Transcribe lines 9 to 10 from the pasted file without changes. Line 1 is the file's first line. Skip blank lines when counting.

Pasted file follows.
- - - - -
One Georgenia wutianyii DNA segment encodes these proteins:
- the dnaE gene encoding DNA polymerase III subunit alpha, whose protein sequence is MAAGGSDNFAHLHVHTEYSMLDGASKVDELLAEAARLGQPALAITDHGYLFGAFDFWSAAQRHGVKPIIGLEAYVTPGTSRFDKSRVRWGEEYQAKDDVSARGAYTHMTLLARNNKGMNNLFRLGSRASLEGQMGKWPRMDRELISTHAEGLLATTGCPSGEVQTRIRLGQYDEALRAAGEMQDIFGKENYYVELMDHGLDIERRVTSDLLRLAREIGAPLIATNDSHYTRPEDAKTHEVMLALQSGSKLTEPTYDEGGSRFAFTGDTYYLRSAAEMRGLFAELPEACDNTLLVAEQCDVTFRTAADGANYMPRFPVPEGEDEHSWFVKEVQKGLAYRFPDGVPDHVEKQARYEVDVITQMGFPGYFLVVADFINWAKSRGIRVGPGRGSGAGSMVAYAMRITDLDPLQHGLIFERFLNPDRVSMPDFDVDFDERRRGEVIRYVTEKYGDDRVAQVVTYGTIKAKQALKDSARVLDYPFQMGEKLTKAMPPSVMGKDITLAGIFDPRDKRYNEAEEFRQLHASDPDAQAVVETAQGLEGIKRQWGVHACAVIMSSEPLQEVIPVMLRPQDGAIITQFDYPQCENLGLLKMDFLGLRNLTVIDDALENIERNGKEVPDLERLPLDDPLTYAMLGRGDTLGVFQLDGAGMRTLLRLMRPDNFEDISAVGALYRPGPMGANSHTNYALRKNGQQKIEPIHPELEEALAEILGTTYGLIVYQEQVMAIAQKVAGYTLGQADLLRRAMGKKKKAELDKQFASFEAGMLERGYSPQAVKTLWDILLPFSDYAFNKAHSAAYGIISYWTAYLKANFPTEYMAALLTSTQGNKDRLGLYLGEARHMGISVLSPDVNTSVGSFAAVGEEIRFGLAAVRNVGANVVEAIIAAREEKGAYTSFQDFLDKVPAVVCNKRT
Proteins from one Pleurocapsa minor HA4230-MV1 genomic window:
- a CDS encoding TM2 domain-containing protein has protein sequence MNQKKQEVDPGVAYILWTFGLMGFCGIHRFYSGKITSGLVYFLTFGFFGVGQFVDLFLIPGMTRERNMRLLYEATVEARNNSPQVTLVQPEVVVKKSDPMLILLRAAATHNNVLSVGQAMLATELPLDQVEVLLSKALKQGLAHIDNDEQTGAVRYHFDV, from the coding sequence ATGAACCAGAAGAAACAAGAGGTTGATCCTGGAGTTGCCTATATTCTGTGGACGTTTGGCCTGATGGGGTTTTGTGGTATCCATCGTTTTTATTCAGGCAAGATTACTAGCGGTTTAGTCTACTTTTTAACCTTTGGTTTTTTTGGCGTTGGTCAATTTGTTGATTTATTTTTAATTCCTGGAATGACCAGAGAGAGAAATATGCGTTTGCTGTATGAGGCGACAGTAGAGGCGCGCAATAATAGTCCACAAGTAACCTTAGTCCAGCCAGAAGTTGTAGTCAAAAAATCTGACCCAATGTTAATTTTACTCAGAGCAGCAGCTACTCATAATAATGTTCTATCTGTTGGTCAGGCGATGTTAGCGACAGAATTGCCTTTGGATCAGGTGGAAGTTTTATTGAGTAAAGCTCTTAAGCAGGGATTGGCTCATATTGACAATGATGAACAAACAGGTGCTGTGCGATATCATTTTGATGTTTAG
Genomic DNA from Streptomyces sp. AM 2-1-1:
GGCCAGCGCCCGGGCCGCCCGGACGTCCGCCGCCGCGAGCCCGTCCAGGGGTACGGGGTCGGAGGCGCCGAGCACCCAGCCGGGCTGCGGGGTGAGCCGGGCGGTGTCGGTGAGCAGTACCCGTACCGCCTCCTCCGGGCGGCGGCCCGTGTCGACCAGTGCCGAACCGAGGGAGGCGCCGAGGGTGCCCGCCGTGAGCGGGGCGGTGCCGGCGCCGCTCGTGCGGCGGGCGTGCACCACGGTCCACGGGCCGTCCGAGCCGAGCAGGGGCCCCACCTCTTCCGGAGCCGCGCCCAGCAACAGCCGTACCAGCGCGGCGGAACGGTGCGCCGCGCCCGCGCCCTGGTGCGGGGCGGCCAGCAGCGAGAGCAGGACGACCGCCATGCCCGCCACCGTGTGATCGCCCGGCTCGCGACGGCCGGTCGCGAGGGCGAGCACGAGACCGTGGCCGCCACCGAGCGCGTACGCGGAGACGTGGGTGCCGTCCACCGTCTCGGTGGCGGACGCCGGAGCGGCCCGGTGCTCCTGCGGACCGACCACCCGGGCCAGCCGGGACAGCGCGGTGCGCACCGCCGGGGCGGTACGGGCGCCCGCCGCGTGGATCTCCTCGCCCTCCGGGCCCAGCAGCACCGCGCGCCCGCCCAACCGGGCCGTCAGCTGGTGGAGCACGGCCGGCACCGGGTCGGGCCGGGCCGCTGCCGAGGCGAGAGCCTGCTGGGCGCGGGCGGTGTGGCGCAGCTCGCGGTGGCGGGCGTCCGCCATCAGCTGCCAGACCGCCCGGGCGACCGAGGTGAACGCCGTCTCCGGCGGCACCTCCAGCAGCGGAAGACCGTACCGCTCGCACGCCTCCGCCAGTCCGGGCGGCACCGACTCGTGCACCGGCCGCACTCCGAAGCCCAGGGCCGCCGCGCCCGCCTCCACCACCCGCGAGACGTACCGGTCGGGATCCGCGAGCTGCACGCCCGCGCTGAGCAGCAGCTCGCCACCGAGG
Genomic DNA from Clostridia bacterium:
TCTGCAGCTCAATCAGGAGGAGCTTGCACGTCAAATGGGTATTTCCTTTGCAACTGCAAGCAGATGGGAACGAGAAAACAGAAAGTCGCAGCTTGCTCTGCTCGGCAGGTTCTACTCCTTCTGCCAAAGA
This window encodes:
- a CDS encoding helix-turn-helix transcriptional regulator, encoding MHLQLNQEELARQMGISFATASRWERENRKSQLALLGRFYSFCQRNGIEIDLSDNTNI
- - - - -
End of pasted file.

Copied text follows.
This window encodes:
- a CDS encoding helix-turn-helix transcriptional regulator, encoding MHLQLNQEELARQMGISFATASRWERENRKSQLALLGRFYSFCQRNGIEIDLSDNTNI